Definition 1. A -field is a non-empty collection of subsets of the sample space closed under the formation of complements and countable unions (or equivalently of countable intesections – note ). Hence is a -field if
Definition 2. Set functions and measures. Let be a set and be an algebra on , and let be a non-negative set function
- is additive if and, for ,
- The map is called countably additive (or -additive) if and whenever is a sequence of disjoint sets in with union in , then
- Let be a measurable space, so that is a -algebra on .
- A map is called a measure on if is countable additive. The triple is called a measure space.
The measure is called finite if
and –finite if
, () s.th.
- Measure is called a probability measure if and is then called a probability triple.
- An element of is called -null if .
- A statement about points of is said to hold almost everywhere (a.s.) if
Definition 3. A probability space is a triple where is the sample space, is the family of events (i.e. an event is an element of ) which we assume to be a -field and is a function that assigns probabilities to events.
Definition 4. A non-empty class of subsets of is a monotone class if for every monotone serquence .
Proposition 1. A -field is a monotone class while, conversely, a monotone algebra is a -field.
Corollary 1. Let be the power-set (the class of all subsets of ) and .Then for any -field of subsets of ,
Definition 5. A real valued function defined on is said to be a random variable if for every Borel set we have
A random variable is an element of . Thus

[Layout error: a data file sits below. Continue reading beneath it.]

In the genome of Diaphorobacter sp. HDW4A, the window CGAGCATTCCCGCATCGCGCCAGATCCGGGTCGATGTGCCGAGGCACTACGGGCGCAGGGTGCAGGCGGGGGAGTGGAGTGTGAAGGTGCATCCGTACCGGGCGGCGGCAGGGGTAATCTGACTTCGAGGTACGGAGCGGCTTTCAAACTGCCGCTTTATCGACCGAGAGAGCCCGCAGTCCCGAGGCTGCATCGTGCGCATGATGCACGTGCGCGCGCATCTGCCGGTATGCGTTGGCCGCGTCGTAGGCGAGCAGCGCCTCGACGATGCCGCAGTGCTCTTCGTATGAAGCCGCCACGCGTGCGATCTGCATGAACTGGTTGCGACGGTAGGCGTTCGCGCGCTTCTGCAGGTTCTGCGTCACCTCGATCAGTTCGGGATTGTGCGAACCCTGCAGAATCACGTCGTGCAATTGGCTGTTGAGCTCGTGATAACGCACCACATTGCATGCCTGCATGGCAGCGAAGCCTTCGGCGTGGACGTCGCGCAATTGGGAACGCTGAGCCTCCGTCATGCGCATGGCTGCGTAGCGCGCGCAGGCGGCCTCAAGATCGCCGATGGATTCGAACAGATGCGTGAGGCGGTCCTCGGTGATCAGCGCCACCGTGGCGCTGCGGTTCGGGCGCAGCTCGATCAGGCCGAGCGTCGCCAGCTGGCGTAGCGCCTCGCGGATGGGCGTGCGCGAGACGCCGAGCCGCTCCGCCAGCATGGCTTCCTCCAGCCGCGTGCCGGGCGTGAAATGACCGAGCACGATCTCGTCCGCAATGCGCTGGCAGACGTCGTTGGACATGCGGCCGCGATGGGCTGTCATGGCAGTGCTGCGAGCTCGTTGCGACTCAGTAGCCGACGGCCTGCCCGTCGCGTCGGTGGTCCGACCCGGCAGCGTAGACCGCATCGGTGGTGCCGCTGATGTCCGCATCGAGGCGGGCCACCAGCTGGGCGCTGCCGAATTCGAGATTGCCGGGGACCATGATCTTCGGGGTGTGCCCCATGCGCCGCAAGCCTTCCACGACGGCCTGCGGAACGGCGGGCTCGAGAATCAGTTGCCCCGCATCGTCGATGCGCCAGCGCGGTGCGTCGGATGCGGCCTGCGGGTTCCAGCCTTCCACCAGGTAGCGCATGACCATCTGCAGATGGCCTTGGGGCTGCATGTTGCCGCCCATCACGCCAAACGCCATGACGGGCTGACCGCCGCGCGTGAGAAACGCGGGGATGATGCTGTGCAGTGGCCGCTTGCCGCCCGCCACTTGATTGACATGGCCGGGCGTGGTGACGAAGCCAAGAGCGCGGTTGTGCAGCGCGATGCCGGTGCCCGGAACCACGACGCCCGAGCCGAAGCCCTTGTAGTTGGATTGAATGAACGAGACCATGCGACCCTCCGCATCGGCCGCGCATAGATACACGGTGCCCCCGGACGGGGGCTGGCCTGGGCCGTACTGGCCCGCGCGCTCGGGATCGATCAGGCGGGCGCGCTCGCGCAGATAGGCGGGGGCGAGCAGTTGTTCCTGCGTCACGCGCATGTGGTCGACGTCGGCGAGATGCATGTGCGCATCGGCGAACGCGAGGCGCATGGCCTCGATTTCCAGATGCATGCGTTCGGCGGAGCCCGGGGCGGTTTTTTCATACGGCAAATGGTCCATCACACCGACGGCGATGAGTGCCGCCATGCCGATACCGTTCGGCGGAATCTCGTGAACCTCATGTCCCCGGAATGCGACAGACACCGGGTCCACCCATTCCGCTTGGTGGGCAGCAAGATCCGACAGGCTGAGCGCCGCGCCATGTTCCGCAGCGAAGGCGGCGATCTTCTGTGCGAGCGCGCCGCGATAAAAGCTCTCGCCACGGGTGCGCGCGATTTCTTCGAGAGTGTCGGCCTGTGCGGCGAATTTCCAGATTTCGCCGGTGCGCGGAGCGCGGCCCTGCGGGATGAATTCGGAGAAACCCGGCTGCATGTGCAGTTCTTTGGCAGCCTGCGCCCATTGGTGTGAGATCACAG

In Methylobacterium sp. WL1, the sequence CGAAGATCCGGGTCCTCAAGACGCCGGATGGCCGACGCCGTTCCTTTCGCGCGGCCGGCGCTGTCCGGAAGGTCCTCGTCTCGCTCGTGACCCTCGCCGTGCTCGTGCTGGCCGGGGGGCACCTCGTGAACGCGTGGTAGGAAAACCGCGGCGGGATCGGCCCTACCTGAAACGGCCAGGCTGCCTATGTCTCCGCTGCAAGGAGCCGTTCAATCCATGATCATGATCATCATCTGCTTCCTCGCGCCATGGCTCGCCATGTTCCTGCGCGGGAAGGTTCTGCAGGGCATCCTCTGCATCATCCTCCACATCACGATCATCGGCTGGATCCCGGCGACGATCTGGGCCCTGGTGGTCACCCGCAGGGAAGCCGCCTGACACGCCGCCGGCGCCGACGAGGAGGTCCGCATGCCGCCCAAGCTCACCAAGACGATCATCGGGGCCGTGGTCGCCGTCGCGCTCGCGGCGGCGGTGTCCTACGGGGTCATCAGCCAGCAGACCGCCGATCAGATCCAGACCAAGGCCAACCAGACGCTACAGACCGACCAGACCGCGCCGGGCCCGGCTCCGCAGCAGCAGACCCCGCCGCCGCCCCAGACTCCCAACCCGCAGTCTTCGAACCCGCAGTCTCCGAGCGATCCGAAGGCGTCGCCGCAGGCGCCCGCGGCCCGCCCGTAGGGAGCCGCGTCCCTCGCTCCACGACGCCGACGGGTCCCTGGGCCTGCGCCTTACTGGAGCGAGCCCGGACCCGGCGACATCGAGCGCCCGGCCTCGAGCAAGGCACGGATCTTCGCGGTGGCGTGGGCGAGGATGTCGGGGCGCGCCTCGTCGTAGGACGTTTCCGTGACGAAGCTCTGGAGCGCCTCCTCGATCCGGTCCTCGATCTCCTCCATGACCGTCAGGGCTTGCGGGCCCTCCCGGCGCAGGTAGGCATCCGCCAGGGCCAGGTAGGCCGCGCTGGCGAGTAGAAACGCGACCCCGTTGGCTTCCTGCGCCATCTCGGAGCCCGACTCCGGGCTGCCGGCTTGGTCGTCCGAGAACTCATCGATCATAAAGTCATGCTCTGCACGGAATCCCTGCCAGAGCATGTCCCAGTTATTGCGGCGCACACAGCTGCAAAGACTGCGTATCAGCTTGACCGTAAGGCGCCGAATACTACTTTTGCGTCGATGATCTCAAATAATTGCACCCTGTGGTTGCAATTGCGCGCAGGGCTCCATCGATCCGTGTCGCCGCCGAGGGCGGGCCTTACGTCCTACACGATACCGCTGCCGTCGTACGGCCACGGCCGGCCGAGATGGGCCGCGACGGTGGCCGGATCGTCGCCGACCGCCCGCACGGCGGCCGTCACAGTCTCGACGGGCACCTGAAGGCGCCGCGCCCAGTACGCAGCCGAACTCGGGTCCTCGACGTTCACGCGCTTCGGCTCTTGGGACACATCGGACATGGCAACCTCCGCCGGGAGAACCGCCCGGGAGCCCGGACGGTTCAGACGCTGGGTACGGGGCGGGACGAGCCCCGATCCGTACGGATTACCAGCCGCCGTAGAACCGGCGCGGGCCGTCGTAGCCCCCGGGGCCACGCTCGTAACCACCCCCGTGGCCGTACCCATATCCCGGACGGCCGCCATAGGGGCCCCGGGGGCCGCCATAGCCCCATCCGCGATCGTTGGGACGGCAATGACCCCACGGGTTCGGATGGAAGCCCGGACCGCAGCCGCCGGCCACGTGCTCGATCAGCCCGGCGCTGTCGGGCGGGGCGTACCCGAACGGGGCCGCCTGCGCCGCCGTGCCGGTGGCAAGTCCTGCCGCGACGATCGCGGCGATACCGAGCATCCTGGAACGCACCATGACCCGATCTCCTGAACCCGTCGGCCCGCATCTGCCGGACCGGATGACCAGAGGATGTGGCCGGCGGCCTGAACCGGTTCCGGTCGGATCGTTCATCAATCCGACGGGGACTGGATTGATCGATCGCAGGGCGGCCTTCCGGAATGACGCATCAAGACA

Definition 6. A function is said to be a measurable map from to if
Theorem 1. If and , then is measurable. A -field generated by a class of subsets (denoted ) is the smallest -field on that makes a measurable map. That is where is any other subset containing .
Proposition 2. If is the collection of all -fields that contain then
Definition 8. The Borel -field is the smallest -field containing all open intervals of . is generated by each of the following
- the collection of all closed subsets of ;
- the collection of all subintervals of of the form ;
- the collection of all subintervals of of the form .
Theorem 2. If and are measurable maps, then is a measurable map from to .
Theorem 3. If are random variables and is measurable, then is a random variable.
Theorem 4. If are random variables then so are
Definition 9. converges almost surely (a.s.) if where
Definition 10. A -system on a set is a family of subsets of stable under finite intersection:
Lemma 1. Let . Supposed and are measures on s.th. and on . Then
Corollary 1. If two probability measures agree on a -system then they agree on the -algebra generated by that -system. Example: .
Definition 11. Dynkin Class/ or system. Let be a set, and let be a collection of subsets of . Then is called a d-system (on ) if
- if and then
- if and , then
Recall means and .
Definition 12. : The intersection of all d-systems which contain the class of subsets of . Subsequently , is a d-system, the smallest d-system which contains . Furthermore
Lemma 2. Dynkin’s lemma. If is a -system, then
A d-system which contains a -system contains the -algebra generated by that -system.
Proposition 3. A collection of subsets of is a -algebra iff it is both a -system and a d-system.
Theorem 5. Carathéodory’s Theorem. Let be a set, let be an algebra on , and let
If is a countably additive map s.th.